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Criticizing Tradition in the Qur’an’s Name

The seventeen contentious issues in the relationship between Islam and women.

This article was published in Oasis 30. Read the table of contents

Last update: 2021-01-18 10:19:32

 

Asma Lamrabet, Islam et femmes. Les questions qui fâchent, En toutes lettres, Casablanca 2017

 

Born in Rabat and a physician by profession, Asma Lamrabet has for years been promoting a reformist reading of Islam primarily in the context of gender relations. This approach distinguishes her as much from secular feminism, for which equality of men and women passes through the weakening of religion and the secularization of society, as from Islamic traditionalism, which conceives of the relations between the sexes in terms of complementarity rather than equality.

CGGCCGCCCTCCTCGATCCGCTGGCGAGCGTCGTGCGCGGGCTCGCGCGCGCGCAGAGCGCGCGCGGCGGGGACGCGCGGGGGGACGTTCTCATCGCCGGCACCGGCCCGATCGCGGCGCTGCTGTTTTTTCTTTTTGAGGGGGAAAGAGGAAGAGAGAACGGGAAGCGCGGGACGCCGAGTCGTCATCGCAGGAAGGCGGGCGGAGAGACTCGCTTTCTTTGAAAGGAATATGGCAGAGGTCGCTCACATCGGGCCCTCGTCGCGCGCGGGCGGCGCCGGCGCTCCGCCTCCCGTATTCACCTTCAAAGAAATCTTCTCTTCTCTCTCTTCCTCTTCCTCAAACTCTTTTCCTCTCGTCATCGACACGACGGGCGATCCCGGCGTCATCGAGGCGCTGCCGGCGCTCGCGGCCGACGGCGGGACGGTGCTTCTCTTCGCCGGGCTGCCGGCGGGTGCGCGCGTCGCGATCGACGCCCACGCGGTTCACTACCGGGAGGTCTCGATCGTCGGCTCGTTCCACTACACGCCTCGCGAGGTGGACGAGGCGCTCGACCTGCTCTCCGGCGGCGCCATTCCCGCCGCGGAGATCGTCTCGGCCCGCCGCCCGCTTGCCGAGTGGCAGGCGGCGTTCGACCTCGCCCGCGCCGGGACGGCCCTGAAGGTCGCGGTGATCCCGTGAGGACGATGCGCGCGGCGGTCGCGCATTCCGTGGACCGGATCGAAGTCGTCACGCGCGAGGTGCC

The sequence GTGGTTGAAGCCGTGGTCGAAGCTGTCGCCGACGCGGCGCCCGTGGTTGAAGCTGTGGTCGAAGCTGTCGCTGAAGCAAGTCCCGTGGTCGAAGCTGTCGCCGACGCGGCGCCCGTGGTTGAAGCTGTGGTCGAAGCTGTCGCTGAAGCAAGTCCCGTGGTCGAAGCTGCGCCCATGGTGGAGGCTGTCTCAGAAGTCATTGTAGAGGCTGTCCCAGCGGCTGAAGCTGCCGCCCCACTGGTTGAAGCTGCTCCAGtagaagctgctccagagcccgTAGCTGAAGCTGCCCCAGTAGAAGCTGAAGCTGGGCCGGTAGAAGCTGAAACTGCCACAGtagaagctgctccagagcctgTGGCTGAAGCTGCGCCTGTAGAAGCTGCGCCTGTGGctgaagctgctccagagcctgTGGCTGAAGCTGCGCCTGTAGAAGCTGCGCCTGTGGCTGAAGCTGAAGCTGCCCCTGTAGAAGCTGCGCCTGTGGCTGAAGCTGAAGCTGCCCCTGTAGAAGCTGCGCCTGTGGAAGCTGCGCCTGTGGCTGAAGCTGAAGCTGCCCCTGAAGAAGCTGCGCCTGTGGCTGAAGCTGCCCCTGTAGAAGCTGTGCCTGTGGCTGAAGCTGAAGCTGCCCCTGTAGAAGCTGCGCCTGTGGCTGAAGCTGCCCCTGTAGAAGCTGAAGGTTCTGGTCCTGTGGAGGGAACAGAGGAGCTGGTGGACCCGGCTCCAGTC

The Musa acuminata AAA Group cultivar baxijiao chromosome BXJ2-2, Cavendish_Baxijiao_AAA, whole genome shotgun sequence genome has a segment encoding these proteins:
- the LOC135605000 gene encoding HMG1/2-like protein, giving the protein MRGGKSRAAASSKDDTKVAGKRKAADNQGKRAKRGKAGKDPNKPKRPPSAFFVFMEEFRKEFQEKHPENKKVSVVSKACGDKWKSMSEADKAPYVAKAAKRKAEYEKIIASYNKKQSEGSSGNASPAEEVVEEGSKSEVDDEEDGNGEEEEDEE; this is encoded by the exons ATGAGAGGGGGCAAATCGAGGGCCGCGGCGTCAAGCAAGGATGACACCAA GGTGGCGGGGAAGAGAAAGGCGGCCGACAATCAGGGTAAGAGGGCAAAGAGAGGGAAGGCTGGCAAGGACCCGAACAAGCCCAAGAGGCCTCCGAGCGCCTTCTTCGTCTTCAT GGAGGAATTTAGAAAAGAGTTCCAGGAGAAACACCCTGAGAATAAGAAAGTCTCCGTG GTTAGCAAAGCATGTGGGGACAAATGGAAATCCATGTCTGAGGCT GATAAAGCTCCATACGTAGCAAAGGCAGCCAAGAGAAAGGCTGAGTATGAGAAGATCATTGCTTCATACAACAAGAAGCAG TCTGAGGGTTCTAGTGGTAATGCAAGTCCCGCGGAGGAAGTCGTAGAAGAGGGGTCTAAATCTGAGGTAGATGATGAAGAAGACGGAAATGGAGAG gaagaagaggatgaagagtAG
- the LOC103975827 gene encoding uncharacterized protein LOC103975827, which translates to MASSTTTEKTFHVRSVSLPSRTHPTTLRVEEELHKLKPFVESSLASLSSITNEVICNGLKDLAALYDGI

Her latest book, Islam et femmes, summarizes her long journey both in reflection and as an activist, highlighting seventeen problematic issues—ranging from man’s original superiority to the taboo regarding the female body—around which a discriminatory reading of Islam has crystallized. How sensitive the topics tackled in the book are is evidenced by the very life of this lady doctor dedicated to the religious sciences. Indeed, for seven years Lamrabet was director of the Centre for Studies and Research on Women’s Issues at the Muhammadan League of Ulama in Rabat, an institution that has the purpose of spreading a correct knowledge of the religion. She had to resign in 2018, however, because of her nonconformist position regarding the inheritance regime envisaged by traditional Islamic jurisprudence.

 

Lamrabet’s argument is that it is not the Qur’an in itself that penalizes Muslim women but rather the interpretations there of that have become established during the course of Islam’s history. These would have distorted the sacred text’s original spirit by forcing its letter or unjustifiably ignoring it in favour of other sources.

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